Be Quick to Hear, but Slow to Speak

Know this, my beloved brothers: let every person be quick to hear, slow to speak . . . (James 1:19)

Have you ever wondered why God gave us two ears but only one tongue? “Some people say that’s because He wanted us to spend twice as much time listening as talking. Others claim it’s because He knew listening was twice as hard as talking.” Indeed, if we are honest with ourselves, we must admit that listening is not an easy task.

Wives will often ask their husbands, “Will you please just listen to me?” Our wives ask this of us men because, when they come to us to share their problem, we immediately speak back to them and try to offer them solutions. In truth, our wives would rather we first take the time to listen to them, giving their concern the serious consideration that it deserves, before formulating a response. Of course, like men, women also struggle at times with their ability to listen well.

James was fully aware of our struggle to listen to others when he wrote, “Know this, my beloved brothers: let every person be quick to hear, slow to speak” (James 1:19). As we explore the meaning of this passage in the paragraphs below, we will consider the following three points: the message to which we listen; the motive for which we listen; and the manner by which we listen.

The Message to Which We Listen

In this passage, James specifically addresses his fellow believers in Christ, addressing them as “my beloved brothers.” To them, he issues not merely a request but a command—“know this”—which makes it clear that what James is telling them to do is both urgent and crucial. What exactly is it that he wants them to know? Before answering this question, it’s helpful to notice a distinction that’s made by the King James Version translation of this passage.

In the King James Version, this verse is translated, “Wherefore, my beloved brethren, let every man be swift to hear, slow to speak.” The English Standard Version reading begins with the word know, and the New International Version expresses this as “take note of this.” Therefore, which reading is best?

I favor the King James Version, because the expression “wherefore” seems to offer the most appropriate transition from the preceding verses. In verses 17–18 (in the New International Version), James writes, “Every good and perfect gift is from above, coming down from the Father of the heavenly lights, who does not change like shifting shadows. He chose to give us birth through the word of truth, that we might be a kind of firstfruits of all he created.”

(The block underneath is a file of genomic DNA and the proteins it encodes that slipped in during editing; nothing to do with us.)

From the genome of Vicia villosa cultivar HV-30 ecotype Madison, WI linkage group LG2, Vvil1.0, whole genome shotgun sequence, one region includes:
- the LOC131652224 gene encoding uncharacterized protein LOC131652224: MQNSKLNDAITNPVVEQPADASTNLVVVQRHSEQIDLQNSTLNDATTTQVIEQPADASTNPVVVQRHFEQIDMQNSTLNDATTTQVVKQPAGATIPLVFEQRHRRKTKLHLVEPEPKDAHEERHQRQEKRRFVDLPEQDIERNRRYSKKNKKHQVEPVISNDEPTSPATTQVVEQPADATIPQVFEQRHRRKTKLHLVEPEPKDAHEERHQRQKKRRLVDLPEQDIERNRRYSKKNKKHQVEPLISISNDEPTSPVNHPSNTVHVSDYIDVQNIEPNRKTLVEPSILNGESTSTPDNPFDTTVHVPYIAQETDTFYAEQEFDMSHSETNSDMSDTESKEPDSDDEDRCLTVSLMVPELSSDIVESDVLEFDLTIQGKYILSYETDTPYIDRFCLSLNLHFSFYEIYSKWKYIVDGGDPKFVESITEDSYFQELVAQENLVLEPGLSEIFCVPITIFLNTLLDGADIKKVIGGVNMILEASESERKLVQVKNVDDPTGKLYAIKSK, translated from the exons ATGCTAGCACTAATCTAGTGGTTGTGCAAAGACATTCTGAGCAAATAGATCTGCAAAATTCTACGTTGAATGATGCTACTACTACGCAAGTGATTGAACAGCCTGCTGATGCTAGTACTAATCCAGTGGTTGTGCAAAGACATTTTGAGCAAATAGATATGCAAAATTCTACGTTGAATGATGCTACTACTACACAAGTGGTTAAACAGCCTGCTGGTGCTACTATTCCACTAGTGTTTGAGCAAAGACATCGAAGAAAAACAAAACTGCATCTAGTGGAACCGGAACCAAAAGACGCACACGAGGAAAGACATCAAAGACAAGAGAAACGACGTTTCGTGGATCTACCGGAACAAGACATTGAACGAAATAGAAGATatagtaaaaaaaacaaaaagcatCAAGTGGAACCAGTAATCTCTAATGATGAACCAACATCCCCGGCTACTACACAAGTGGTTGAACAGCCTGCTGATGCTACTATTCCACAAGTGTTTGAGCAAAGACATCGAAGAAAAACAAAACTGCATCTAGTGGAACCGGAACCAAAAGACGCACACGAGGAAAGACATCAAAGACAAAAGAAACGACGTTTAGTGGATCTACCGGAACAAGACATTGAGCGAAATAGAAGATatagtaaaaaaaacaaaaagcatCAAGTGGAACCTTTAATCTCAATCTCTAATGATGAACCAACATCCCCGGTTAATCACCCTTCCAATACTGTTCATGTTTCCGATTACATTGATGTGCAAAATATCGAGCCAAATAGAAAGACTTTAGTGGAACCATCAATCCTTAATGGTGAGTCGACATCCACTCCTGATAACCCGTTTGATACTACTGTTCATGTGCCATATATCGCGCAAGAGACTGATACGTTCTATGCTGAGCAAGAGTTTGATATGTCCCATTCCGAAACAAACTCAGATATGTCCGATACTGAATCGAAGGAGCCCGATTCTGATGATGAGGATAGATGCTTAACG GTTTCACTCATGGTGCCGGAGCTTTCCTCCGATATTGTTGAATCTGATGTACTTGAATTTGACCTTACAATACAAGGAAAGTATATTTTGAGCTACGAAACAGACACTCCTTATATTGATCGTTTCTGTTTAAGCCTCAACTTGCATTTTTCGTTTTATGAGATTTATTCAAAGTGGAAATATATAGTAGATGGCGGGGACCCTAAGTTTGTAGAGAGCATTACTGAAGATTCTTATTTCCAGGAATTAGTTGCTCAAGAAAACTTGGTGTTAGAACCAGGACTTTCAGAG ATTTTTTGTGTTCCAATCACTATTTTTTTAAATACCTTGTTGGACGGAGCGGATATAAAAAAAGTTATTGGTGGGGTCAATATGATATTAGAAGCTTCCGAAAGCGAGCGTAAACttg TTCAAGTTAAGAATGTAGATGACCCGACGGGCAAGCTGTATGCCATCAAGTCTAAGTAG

In verse 17, God is presented as the source of all blessings—the giver of every good and perfect gift. In verse 18, James informs us that one of these gifts which God has given to us is the gift of birth—spiritual birth. Sin gave us death, but God gave us new life in Christ (Eph. 2:1, 4–5), and He chose to accomplish this “through the word of truth.” First Peter 1:23 states it this way (in the English Standard Version): “you have been born again, not of perishable seed but of imperishable, through the living and abiding word of God.”

In the two previous verses, we have been taught that spiritual birth or regeneration is a gift of God and that God gives this gift through the Word of God. Given these truths, everyone should therefore be quick to listen to the Word of truth. Because Scripture is the primary instrument through which God gives His marvelous gift of salvation, everyone should be listening to this “word of truth,” which is the gospel of the Lord Jesus Christ.

What is the object of our listening? It is the very written Word of God—the Bible. Abraham Lincoln once said, “I believe the Bible is the best gift God has ever given to man. All the good from the Savior of the world is communicated to us through this book.” It could never be stated strongly enough: we must listen to the living Word of God.

The Motive for Which We Listen to God’s Word

Why must we listen to God’s Word? Here are five reasons which are given to us in this passage.